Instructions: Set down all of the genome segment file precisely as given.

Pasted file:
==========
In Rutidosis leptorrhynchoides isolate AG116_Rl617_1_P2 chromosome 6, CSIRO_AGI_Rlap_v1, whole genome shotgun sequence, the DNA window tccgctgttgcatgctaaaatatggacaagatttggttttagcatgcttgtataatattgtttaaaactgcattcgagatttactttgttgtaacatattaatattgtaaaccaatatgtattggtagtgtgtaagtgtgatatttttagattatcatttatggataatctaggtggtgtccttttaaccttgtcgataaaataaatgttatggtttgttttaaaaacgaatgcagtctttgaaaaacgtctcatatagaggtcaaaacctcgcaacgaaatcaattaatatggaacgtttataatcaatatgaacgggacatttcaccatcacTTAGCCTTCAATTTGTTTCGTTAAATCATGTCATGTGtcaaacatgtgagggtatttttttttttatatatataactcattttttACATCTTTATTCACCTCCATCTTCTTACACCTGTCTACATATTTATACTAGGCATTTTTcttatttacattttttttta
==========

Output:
In Rutidosis leptorrhynchoides isolate AG116_Rl617_1_P2 chromosome 6, CSIRO_AGI_Rlap_v1, whole genome shotgun sequence, the DNA window tccgctgttgcatgctaaaatatggacaagatttggttttagcatgcttgtataatattgtttaaaactgcattcgagatttactttgttgtaacatattaatattgtaaaccaatatgtattggtagtgtgtaagtgtgatatttttagattatcatttatggataatctaggtggtgtccttttaaccttgtcgataaaataaatgttatggtttgttttaaaaacgaatgcagtctttgaaaaacgtctcatatagaggtcaaaacctcgcaacgaaatcaattaatatggaacgtttataatcaatatgaacgggacatttcaccatcacTTAGCCTTCAATTTGTTTCGTTAAATCATGTCATGTGtcaaacatgtgagggtatttttttttttatatatataactcattttttACATCTTTATTCACCTCCATCTTCTTACACCTGTCTACATATTTATACTAGGCATTTTTcttatttacattttttttta